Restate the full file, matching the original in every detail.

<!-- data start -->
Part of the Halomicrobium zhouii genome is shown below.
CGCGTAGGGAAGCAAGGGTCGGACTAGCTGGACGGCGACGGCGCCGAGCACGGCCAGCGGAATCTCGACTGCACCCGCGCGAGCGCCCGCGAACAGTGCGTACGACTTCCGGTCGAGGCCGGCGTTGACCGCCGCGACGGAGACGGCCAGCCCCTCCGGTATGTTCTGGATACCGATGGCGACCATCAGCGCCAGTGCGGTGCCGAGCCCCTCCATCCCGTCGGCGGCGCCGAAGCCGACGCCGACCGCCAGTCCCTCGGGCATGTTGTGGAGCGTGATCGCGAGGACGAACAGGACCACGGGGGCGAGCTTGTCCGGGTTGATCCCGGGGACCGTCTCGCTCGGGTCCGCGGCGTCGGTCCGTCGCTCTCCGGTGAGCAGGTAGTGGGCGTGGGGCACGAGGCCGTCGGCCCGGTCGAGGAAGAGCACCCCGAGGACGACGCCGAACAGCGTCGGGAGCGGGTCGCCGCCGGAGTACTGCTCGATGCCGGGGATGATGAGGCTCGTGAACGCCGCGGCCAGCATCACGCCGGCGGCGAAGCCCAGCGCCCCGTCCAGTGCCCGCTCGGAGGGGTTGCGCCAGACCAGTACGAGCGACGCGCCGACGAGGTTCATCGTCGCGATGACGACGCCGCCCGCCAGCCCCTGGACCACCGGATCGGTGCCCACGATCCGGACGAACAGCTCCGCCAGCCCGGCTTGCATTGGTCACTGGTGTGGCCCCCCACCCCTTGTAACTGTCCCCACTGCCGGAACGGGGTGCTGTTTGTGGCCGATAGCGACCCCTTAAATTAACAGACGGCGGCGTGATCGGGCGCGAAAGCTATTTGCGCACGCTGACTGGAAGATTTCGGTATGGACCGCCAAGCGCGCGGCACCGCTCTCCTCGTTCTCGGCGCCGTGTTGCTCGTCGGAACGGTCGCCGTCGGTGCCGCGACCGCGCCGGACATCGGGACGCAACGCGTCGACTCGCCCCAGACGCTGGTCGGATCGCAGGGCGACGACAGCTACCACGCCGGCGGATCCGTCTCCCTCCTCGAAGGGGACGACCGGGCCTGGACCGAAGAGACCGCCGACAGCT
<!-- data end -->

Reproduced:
Part of the Halomicrobium zhouii genome is shown below.
CGCGTAGGGAAGCAAGGGTCGGACTAGCTGGACGGCGACGGCGCCGAGCACGGCCAGCGGAATCTCGACTGCACCCGCGCGAGCGCCCGCGAACAGTGCGTACGACTTCCGGTCGAGGCCGGCGTTGACCGCCGCGACGGAGACGGCCAGCCCCTCCGGTATGTTCTGGATACCGATGGCGACCATCAGCGCCAGTGCGGTGCCGAGCCCCTCCATCCCGTCGGCGGCGCCGAAGCCGACGCCGACCGCCAGTCCCTCGGGCATGTTGTGGAGCGTGATCGCGAGGACGAACAGGACCACGGGGGCGAGCTTGTCCGGGTTGATCCCGGGGACCGTCTCGCTCGGGTCCGCGGCGTCGGTCCGTCGCTCTCCGGTGAGCAGGTAGTGGGCGTGGGGCACGAGGCCGTCGGCCCGGTCGAGGAAGAGCACCCCGAGGACGACGCCGAACAGCGTCGGGAGCGGGTCGCCGCCGGAGTACTGCTCGATGCCGGGGATGATGAGGCTCGTGAACGCCGCGGCCAGCATCACGCCGGCGGCGAAGCCCAGCGCCCCGTCCAGTGCCCGCTCGGAGGGGTTGCGCCAGACCAGTACGAGCGACGCGCCGACGAGGTTCATCGTCGCGATGACGACGCCGCCCGCCAGCCCCTGGACCACCGGATCGGTGCCCACGATCCGGACGAACAGCTCCGCCAGCCCGGCTTGCATTGGTCACTGGTGTGGCCCCCCACCCCTTGTAACTGTCCCCACTGCCGGAACGGGGTGCTGTTTGTGGCCGATAGCGACCCCTTAAATTAACAGACGGCGGCGTGATCGGGCGCGAAAGCTATTTGCGCACGCTGACTGGAAGATTTCGGTATGGACCGCCAAGCGCGCGGCACCGCTCTCCTCGTTCTCGGCGCCGTGTTGCTCGTCGGAACGGTCGCCGTCGGTGCCGCGACCGCGCCGGACATCGGGACGCAACGCGTCGACTCGCCCCAGACGCTGGTCGGATCGCAGGGCGACGACAGCTACCACGCCGGCGGATCCGTCTCCCTCCTCGAAGGGGACGACCGGGCCTGGACCGAAGAGACCGCCGACAGCT